The Marvel purchase, like the $7.4-billion deal Iger negotiated in 2006 to bring Pixar into the Disney fold, is another sign that Disney's top brass realizes that the company's reign as an original creative engine for mass entertainment is over. Once an idea factory full of brilliant animators and imagineers, Disney is now a mass merchandising machine in search of exploitable product,
whether it comes from Marvel, Pixar or DreamWorks, which will be releasing its upcoming slate through Disney as well. The signals of Disney distress have all been visible for some time.
The Pixar deal was a frank admission that Disney's venerable animation factory had run out of gas
. Not long after Disney bought Pixar, John Lasseter gave an especially revealing interview to Fortune magazine, where he told of Iger experiencing a remarkable epiphany when attending an opening-day parade at the ceremonial launch of Hong Kong Disneyland.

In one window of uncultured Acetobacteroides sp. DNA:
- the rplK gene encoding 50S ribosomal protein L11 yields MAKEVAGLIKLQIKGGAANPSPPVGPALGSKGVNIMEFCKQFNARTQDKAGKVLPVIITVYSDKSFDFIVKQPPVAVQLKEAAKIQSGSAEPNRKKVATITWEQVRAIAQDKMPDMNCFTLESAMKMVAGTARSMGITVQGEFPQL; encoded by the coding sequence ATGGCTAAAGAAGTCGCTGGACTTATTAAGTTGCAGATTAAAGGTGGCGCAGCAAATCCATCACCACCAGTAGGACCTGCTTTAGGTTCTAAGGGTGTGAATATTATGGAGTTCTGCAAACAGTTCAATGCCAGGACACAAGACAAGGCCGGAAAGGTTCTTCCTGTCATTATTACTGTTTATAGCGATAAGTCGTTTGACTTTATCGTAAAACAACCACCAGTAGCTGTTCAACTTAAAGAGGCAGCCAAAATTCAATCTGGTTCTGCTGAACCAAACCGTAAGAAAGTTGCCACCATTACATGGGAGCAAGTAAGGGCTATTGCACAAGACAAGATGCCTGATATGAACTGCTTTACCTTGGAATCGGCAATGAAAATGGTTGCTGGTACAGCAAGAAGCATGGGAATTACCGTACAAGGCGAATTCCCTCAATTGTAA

As Lasseter recalled: "[Bob] was watching all the classic Disney characters go by, and it hit him that there was not one character that Disney had created in the past ten years.
Not one. All the new characters were invented by Pixar."
Iger clearly had a similar moment of brutal corporate clarity when he made an unusually frank admission to media analysts this year when attempting to explain why Disney had such an abysmal quarter with its theatrical releases when the other studios were enjoying near-record box-office returns. "It's about choice of films and the execution of the films that have been chosen for production," Iger confessed. "We've had a rough year. So in that case, it's not the marketplace. It's our slate.